Distance Education: A Synthesis of Research from Agricultural and Extension Education

Article excerpt

Abstract

The purpose of this investigation was to synthesize the distance education research from the agricultural and extension education researchers to provide a single source of information for practitioners, administrators, and researchers. The Journal of Agricultural Education, Journal of Extension, Dissertation Abstracts International, and Proceedings from the National Agricultural Education Research Conference/Meeting were used as sources for this study. This was deemed appropriate, as they are the primary outlets for educational researchers in the context of agriculture. The research synthesized in this study was conducted by researchers in agricultural and extension education and examined a variety of agricultural distance education, ranging from technical subjects such as soils, to more social subjects such as education. Research was synthesized into three areas: planning, instruction, and evaluation. In the area of planning, research indicated faculty need training, technical support, administrative support, and incentives. Students' needs were: time to devote to coursework and a variety of delivery methods. In the area of instruction, research indicated that student/instructor and student/student interaction are concerns of both faculty and students. In the area of evaluation, off-campus courses are generally not perceived to be as effective by faculty, while students reported mixed perceptions.

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Introduction

Distance education has become commonplace on many university campuses throughout the United States. As of 1998, 54% of all higher education institutions either offered or planned to offer distance education courses (Lewis et al., 2000). Additionally, nearly 10% of all college students in the United States have taken distance education courses, defined in this report as being strictly off-campus, which included video conferencing, internet, videotape and other technologies used when students take courses off-campus (Sikora, 2002). Delivering coursework to students that are off-campus has also become common in Colleges of Agriculture across the country. As a result, researchers have studied many associated areas of agricultural distance education.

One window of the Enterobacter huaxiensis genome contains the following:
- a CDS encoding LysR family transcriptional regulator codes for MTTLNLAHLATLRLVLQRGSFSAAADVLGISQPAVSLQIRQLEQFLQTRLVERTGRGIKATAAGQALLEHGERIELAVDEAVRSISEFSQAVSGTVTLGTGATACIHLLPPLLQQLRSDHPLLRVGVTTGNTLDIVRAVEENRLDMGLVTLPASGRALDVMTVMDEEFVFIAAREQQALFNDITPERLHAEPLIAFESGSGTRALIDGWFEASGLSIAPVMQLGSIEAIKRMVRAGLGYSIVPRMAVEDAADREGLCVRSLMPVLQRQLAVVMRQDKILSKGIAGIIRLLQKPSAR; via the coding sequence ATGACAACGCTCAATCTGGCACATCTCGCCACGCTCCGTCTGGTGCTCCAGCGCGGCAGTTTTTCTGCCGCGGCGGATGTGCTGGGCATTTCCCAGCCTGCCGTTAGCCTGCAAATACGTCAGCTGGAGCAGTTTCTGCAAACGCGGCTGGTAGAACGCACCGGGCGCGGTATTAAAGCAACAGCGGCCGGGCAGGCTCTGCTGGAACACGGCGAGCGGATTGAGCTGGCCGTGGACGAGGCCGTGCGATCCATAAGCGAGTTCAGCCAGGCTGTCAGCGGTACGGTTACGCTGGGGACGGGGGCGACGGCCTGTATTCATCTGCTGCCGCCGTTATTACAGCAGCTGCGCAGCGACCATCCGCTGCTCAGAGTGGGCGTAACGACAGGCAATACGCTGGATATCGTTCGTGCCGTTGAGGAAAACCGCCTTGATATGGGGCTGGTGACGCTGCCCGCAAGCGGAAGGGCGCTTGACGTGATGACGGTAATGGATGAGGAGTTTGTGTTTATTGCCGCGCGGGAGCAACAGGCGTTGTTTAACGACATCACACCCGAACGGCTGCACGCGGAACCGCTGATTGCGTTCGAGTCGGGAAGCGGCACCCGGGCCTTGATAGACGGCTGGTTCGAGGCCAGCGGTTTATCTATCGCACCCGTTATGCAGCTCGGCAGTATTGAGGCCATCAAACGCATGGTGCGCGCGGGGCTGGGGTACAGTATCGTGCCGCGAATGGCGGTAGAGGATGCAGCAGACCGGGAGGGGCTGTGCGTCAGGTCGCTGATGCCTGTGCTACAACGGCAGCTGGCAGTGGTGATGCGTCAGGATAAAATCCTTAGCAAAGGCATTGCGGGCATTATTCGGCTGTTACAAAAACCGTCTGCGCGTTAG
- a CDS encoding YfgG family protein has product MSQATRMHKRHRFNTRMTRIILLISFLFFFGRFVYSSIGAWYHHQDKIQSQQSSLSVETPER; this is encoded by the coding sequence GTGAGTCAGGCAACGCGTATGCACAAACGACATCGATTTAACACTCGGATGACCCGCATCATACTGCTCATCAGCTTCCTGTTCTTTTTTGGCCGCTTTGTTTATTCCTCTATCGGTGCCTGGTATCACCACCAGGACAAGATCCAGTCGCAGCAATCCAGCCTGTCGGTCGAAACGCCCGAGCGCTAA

Materials and Methods

The purpose of this investigation was to synthesize the agricultural distance education research from the last decade to provide a single source of information for practitioners, administrators, and researchers. Four sources were used to gather data to meet the objectives of this study. They were the Journal of Agricultural Education, Journal of Extension, Dissertation Abstracts International, and Proceedings from the National Agricultural Education Research Conference/Meeting. Relevant research published from 1990 to 2003 was used in this study. In total, 58 articles were examined (Figure 1). Examining distance education holistically, findings were grouped based on relevance to the planning, instruction, or evaluation of distance education.

Results and Discussion

Planning

While planning for distance education, faculty members generally perceived a need for training, technical and administrative support, and incentives. Nti (1997) reported that institutional policy, distance education skills, and a need for assistance all affected faculty interest in using distance education. Born and Miller (1999) found that 40% of the faculty members were not familiar with distance education programs. For distance education diffusion to take place, Murphrey and Dooley (2000) reported that faculty perceived a need for administrative support, training, and incentives. They also found that faculty members expressed a need to expand policies that address incentives, support, training, quality control, careers, and communication. Similarly, Murphy and Terry (1998a; 1998b) reported that lack of time, faculty reward system, and technical support were obstacles to distance education. …